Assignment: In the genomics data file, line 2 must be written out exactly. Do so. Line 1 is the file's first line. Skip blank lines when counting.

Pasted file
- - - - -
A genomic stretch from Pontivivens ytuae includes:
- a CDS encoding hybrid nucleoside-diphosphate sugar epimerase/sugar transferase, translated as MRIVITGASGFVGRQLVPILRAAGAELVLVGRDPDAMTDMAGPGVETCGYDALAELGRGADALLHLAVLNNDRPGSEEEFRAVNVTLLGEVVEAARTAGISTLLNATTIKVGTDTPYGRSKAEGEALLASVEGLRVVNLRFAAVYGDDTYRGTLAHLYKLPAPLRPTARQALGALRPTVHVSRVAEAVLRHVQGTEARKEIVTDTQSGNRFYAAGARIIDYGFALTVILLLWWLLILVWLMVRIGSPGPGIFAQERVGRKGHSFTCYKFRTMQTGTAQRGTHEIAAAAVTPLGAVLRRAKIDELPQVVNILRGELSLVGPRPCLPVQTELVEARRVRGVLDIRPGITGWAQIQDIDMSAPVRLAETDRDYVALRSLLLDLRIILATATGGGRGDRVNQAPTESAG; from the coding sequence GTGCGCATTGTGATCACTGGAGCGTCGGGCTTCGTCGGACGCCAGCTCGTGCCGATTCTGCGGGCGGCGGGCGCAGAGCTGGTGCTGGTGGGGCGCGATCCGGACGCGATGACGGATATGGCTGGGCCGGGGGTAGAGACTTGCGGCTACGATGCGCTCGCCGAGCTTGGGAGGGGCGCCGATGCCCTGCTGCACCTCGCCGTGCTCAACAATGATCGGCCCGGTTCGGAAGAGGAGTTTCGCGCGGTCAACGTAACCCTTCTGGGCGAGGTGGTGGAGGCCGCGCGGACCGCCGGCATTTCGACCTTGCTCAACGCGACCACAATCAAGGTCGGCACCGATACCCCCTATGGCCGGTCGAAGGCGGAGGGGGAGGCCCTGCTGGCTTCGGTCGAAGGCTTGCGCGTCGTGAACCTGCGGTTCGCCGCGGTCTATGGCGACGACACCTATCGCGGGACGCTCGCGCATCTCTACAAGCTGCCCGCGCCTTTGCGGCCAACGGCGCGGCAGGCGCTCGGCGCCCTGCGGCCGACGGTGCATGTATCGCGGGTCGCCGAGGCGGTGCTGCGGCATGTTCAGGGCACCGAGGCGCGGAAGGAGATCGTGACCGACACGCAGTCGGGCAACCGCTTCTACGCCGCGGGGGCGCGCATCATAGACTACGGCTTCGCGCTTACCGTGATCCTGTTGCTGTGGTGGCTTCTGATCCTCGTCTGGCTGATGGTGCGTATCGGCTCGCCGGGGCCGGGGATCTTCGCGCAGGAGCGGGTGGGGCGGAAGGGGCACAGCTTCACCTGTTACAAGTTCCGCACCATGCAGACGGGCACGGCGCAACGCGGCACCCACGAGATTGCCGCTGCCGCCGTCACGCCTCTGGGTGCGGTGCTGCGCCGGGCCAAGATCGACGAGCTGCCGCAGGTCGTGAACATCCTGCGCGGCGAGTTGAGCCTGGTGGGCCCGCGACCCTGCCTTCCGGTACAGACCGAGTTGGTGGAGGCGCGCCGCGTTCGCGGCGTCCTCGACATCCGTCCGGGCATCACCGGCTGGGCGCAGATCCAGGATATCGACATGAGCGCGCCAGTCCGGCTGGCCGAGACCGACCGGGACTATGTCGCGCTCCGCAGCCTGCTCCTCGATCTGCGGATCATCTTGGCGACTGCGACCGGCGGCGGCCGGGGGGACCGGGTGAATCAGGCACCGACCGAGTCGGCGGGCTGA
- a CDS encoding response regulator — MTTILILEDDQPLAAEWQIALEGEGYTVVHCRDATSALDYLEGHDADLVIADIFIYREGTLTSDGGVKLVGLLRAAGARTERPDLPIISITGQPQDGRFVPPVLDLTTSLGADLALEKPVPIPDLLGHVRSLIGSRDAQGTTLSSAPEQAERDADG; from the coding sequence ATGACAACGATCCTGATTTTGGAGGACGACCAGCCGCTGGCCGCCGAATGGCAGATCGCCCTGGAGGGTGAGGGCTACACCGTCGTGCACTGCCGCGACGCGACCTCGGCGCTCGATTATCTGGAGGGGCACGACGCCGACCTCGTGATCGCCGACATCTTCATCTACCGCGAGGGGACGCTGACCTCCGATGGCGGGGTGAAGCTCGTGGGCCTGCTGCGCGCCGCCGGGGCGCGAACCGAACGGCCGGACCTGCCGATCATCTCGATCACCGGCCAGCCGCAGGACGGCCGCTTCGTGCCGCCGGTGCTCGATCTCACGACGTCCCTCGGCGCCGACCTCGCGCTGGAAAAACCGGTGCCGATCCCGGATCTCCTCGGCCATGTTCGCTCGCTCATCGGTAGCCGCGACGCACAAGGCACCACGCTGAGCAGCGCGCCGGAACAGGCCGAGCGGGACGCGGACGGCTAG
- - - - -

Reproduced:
- a CDS encoding hybrid nucleoside-diphosphate sugar epimerase/sugar transferase, translated as MRIVITGASGFVGRQLVPILRAAGAELVLVGRDPDAMTDMAGPGVETCGYDALAELGRGADALLHLAVLNNDRPGSEEEFRAVNVTLLGEVVEAARTAGISTLLNATTIKVGTDTPYGRSKAEGEALLASVEGLRVVNLRFAAVYGDDTYRGTLAHLYKLPAPLRPTARQALGALRPTVHVSRVAEAVLRHVQGTEARKEIVTDTQSGNRFYAAGARIIDYGFALTVILLLWWLLILVWLMVRIGSPGPGIFAQERVGRKGHSFTCYKFRTMQTGTAQRGTHEIAAAAVTPLGAVLRRAKIDELPQVVNILRGELSLVGPRPCLPVQTELVEARRVRGVLDIRPGITGWAQIQDIDMSAPVRLAETDRDYVALRSLLLDLRIILATATGGGRGDRVNQAPTESAG; from the coding sequence GTGCGCATTGTGATCACTGGAGCGTCGGGCTTCGTCGGACGCCAGCTCGTGCCGATTCTGCGGGCGGCGGGCGCAGAGCTGGTGCTGGTGGGGCGCGATCCGGACGCGATGACGGATATGGCTGGGCCGGGGGTAGAGACTTGCGGCTACGATGCGCTCGCCGAGCTTGGGAGGGGCGCCGATGCCCTGCTGCACCTCGCCGTGCTCAACAATGATCGGCCCGGTTCGGAAGAGGAGTTTCGCGCGGTCAACGTAACCCTTCTGGGCGAGGTGGTGGAGGCCGCGCGGACCGCCGGCATTTCGACCTTGCTCAACGCGACCACAATCAAGGTCGGCACCGATACCCCCTATGGCCGGTCGAAGGCGGAGGGGGAGGCCCTGCTGGCTTCGGTCGAAGGCTTGCGCGTCGTGAACCTGCGGTTCGCCGCGGTCTATGGCGACGACACCTATCGCGGGACGCTCGCGCATCTCTACAAGCTGCCCGCGCCTTTGCGGCCAACGGCGCGGCAGGCGCTCGGCGCCCTGCGGCCGACGGTGCATGTATCGCGGGTCGCCGAGGCGGTGCTGCGGCATGTTCAGGGCACCGAGGCGCGGAAGGAGATCGTGACCGACACGCAGTCGGGCAACCGCTTCTACGCCGCGGGGGCGCGCATCATAGACTACGGCTTCGCGCTTACCGTGATCCTGTTGCTGTGGTGGCTTCTGATCCTCGTCTGGCTGATGGTGCGTATCGGCTCGCCGGGGCCGGGGATCTTCGCGCAGGAGCGGGTGGGGCGGAAGGGGCACAGCTTCACCTGTTACAAGTTCCGCACCATGCAGACGGGCACGGCGCAACGCGGCACCCACGAGATTGCCGCTGCCGCCGTCACGCCTCTGGGTGCGGTGCTGCGCCGGGCCAAGATCGACGAGCTGCCGCAGGTCGTGAACATCCTGCGCGGCGAGTTGAGCCTGGTGGGCCCGCGACCCTGCCTTCCGGTACAGACCGAGTTGGTGGAGGCGCGCCGCGTTCGCGGCGTCCTCGACATCCGTCCGGGCATCACCGGCTGGGCGCAGATCCAGGATATCGACATGAGCGCGCCAGTCCGGCTGGCCGAGACCGACCGGGACTATGTCGCGCTCCGCAGCCTGCTCCTCGATCTGCGGATCATCTTGGCGACTGCGACCGGCGGCGGCCGGGGGGACCGGGTGAATCAGGCACCGACCGAGTCGGCGGGCTGA